Thursday, August 14, 2014

Mr Hockey’s myopia, Robin Williams & Mr Forrest’s failures

I accept that Treasurer Hockey is a North Sydney Liberal and therefore, by definition, out of contact with the rest of the country. But really, this is too much. To suggest, as he seems to be, that the “poorest people either don't have cars or actually don't drive very far in many cases” and that, consequently, the increases in the petrol excise won’t hit them beggars belief.

Don’t get me wrong, I’m inclined to support the increase in the petrol excise, but I do so knowing the costs. In simple terms, country people have on average lower incomes and have no choice but to drive if they can.

The death of Robin Williams has affected us all. He had a magnificent comic humour. Our daughters loved Aladdin, really enjoyed Jumanji. Mr Williams suffered from depression. Personally, he seems to have be introverted, prey to self doubt and uncertainty. Then, as though with a click of a switch, he would become an apparent extrovert, bigger than life. I have always thought of its as the performer syndrome, something that i too suffer from, if not with his talent.

The Forrest Report into indigenous jobs and training. You will find the report here. The Government is now seeking feedback. Despite Dick Smith’s enthusiastic support, I found it a deeply flawed document. For a number of years now, I have been writing of the need to recognise diversity in the Aboriginal condition, to avoid avoid universal prescriptions hat, by their nature, cannot work. Mr Forrest does recognise diversity to a degree, but then puts forward universal prescriptions based upon problems in particular communities in particular areas. Further, those prescriptions then generalise to the broader community. A specific problem then drives a generalised response.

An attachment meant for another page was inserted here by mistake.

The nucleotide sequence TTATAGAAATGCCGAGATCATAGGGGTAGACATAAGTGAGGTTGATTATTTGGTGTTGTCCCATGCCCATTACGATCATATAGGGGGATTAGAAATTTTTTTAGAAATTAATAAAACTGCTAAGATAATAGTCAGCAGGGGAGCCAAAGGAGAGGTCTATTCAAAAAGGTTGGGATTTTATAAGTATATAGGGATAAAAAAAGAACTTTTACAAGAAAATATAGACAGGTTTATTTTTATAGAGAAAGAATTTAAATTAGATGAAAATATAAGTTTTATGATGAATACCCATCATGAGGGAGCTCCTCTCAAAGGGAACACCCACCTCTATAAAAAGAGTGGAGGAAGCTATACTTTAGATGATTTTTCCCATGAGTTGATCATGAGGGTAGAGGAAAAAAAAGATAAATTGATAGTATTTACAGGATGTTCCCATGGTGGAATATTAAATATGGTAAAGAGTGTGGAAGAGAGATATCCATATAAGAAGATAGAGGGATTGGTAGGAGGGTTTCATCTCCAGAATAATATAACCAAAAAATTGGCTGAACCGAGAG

I know NSW best. I lack the understanding of problems in North Queensland or the Northern Territory or parts of Western Australia required to make sensible comments about on-ground conditions there.

In NSW, there are communities that suffer from similar problems to those Mr Forrest identifies. However, NSW is also a state of great diversity, a state in which history and institutional responses  are simply very different from those holding elsewhere. It is also a state in which Governments of differing political persuasions have been trying new things that will assist Aboriginal communities to address the problems they face,

From time to time, I have been very critical of NSW policy. For example, the failure to distinguish properly between Aboriginal specific issues and broader issues affecting communities in which Aboriginal people happen to live. At the same time, I do recognise that NSW Governments have been searching for new policy approaches, although they still are a little too ghettoed for my taste. In that sense, they tend to reinforce difference.

I don’t have time this morning to point to differences between the NSW experience and Mr Forrest’s universalist prescriptions. However, just a few examples to illustrate.

NSW is the only state left with Aboriginal specific community housing organisations. With the progressive withdrawal of State services from many country areas, those organisations have become the biggest, in some cases the only, social housing providers left. How do we grow them so that they become viable community businesses capable of servicing not just the Aboriginal community?